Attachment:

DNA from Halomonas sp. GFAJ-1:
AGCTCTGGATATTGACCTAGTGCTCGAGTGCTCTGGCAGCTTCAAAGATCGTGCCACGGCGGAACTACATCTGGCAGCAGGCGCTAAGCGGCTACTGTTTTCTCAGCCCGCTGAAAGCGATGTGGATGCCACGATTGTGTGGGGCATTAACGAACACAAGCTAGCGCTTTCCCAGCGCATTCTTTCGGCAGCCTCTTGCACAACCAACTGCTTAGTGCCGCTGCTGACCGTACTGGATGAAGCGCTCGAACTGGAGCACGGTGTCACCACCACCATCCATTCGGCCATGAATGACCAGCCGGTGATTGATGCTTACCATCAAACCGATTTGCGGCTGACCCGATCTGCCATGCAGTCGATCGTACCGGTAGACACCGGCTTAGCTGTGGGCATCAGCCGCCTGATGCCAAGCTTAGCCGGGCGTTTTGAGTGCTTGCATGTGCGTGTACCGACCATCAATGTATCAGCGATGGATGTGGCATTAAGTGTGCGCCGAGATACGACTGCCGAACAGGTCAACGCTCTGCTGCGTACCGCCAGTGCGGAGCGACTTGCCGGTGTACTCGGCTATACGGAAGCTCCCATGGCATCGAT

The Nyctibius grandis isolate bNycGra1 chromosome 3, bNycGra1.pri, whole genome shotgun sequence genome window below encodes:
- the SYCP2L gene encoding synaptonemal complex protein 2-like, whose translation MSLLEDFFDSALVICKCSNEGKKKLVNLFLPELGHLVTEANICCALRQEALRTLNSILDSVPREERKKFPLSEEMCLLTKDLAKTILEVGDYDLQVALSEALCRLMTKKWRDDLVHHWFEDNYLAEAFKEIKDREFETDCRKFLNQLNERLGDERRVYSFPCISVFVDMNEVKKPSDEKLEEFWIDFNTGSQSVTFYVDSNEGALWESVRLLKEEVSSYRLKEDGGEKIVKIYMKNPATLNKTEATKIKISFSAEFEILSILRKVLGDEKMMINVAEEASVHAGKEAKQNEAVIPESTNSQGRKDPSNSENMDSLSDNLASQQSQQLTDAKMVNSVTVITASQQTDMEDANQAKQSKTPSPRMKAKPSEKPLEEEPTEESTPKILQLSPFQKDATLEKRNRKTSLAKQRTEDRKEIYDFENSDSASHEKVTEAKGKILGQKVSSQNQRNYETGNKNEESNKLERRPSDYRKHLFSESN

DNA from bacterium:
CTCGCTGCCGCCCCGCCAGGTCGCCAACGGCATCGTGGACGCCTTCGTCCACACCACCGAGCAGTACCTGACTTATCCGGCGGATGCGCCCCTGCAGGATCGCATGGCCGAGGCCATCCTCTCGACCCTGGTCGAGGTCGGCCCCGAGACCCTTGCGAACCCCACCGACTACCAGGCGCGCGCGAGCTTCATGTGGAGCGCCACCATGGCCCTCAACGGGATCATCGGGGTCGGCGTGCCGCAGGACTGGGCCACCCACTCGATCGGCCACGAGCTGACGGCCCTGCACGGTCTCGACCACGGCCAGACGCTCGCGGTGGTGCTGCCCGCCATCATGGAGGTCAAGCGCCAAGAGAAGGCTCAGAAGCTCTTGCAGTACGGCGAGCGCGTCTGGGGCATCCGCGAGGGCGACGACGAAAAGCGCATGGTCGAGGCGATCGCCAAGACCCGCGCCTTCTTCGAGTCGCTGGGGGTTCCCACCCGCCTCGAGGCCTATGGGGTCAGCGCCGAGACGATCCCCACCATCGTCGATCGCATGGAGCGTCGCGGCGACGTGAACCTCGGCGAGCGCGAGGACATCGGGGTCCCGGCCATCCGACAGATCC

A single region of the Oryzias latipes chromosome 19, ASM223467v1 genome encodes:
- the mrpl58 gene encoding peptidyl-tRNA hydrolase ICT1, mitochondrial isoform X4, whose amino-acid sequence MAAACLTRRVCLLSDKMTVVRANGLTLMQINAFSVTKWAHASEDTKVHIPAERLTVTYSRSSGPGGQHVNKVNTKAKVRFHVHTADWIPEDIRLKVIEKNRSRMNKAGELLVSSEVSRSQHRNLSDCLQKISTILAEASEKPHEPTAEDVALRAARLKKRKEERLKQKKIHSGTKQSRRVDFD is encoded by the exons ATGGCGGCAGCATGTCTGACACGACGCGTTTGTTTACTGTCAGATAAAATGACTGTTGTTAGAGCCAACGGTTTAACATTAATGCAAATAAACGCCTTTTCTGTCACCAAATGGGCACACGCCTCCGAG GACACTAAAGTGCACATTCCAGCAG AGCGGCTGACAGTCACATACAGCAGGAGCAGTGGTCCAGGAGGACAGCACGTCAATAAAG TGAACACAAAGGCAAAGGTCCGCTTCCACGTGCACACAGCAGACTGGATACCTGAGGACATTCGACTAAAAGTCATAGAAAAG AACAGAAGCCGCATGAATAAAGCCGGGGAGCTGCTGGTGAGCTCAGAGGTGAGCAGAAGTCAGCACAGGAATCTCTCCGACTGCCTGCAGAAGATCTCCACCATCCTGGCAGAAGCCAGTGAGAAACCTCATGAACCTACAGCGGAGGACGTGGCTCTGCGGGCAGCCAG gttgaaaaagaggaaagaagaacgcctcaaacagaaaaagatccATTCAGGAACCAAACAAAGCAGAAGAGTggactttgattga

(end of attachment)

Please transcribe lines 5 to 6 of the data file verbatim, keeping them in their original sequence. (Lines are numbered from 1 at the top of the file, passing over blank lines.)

DNA from bacterium:
CTCGCTGCCGCCCCGCCAGGTCGCCAACGGCATCGTGGACGCCTTCGTCCACACCACCGAGCAGTACCTGACTTATCCGGCGGATGCGCCCCTGCAGGATCGCATGGCCGAGGCCATCCTCTCGACCCTGGTCGAGGTCGGCCCCGAGACCCTTGCGAACCCCACCGACTACCAGGCGCGCGCGAGCTTCATGTGGAGCGCCACCATGGCCCTCAACGGGATCATCGGGGTCGGCGTGCCGCAGGACTGGGCCACCCACTCGATCGGCCACGAGCTGACGGCCCTGCACGGTCTCGACCACGGCCAGACGCTCGCGGTGGTGCTGCCCGCCATCATGGAGGTCAAGCGCCAAGAGAAGGCTCAGAAGCTCTTGCAGTACGGCGAGCGCGTCTGGGGCATCCGCGAGGGCGACGACGAAAAGCGCATGGTCGAGGCGATCGCCAAGACCCGCGCCTTCTTCGAGTCGCTGGGGGTTCCCACCCGCCTCGAGGCCTATGGGGTCAGCGCCGAGACGATCCCCACCATCGTCGATCGCATGGAGCGTCGCGGCGACGTGAACCTCGGCGAGCGCGAGGACATCGGGGTCCCGGCCATCCGACAGATCC